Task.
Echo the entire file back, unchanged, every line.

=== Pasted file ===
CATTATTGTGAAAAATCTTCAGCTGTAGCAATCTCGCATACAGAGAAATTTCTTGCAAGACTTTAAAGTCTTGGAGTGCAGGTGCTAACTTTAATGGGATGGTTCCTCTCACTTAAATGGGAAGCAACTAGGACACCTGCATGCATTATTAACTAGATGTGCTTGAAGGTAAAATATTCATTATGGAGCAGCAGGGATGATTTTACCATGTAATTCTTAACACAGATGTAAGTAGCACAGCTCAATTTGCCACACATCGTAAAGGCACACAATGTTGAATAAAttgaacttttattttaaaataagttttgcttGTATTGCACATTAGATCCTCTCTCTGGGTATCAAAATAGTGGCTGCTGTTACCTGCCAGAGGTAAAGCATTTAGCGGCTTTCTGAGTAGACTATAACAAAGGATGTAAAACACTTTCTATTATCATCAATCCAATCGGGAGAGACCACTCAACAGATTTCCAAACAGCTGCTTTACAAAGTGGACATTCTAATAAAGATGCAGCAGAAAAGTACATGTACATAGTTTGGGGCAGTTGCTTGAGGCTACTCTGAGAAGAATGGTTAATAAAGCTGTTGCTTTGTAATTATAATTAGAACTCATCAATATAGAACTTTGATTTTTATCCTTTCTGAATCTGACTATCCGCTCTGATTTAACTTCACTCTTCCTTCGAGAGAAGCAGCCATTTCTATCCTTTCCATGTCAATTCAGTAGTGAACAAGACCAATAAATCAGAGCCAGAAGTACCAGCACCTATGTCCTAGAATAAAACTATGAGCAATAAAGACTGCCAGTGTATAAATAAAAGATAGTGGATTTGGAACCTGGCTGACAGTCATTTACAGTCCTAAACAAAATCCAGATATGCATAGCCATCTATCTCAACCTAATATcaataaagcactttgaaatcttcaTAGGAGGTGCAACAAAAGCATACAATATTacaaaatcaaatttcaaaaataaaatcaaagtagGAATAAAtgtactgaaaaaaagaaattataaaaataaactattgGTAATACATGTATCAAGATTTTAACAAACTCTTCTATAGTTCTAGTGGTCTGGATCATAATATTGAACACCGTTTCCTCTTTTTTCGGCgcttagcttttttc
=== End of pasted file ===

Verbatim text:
CATTATTGTGAAAAATCTTCAGCTGTAGCAATCTCGCATACAGAGAAATTTCTTGCAAGACTTTAAAGTCTTGGAGTGCAGGTGCTAACTTTAATGGGATGGTTCCTCTCACTTAAATGGGAAGCAACTAGGACACCTGCATGCATTATTAACTAGATGTGCTTGAAGGTAAAATATTCATTATGGAGCAGCAGGGATGATTTTACCATGTAATTCTTAACACAGATGTAAGTAGCACAGCTCAATTTGCCACACATCGTAAAGGCACACAATGTTGAATAAAttgaacttttattttaaaataagttttgcttGTATTGCACATTAGATCCTCTCTCTGGGTATCAAAATAGTGGCTGCTGTTACCTGCCAGAGGTAAAGCATTTAGCGGCTTTCTGAGTAGACTATAACAAAGGATGTAAAACACTTTCTATTATCATCAATCCAATCGGGAGAGACCACTCAACAGATTTCCAAACAGCTGCTTTACAAAGTGGACATTCTAATAAAGATGCAGCAGAAAAGTACATGTACATAGTTTGGGGCAGTTGCTTGAGGCTACTCTGAGAAGAATGGTTAATAAAGCTGTTGCTTTGTAATTATAATTAGAACTCATCAATATAGAACTTTGATTTTTATCCTTTCTGAATCTGACTATCCGCTCTGATTTAACTTCACTCTTCCTTCGAGAGAAGCAGCCATTTCTATCCTTTCCATGTCAATTCAGTAGTGAACAAGACCAATAAATCAGAGCCAGAAGTACCAGCACCTATGTCCTAGAATAAAACTATGAGCAATAAAGACTGCCAGTGTATAAATAAAAGATAGTGGATTTGGAACCTGGCTGACAGTCATTTACAGTCCTAAACAAAATCCAGATATGCATAGCCATCTATCTCAACCTAATATcaataaagcactttgaaatcttcaTAGGAGGTGCAACAAAAGCATACAATATTacaaaatcaaatttcaaaaataaaatcaaagtagGAATAAAtgtactgaaaaaaagaaattataaaaataaactattgGTAATACATGTATCAAGATTTTAACAAACTCTTCTATAGTTCTAGTGGTCTGGATCATAATATTGAACACCGTTTCCTCTTTTTTCGGCgcttagcttttttc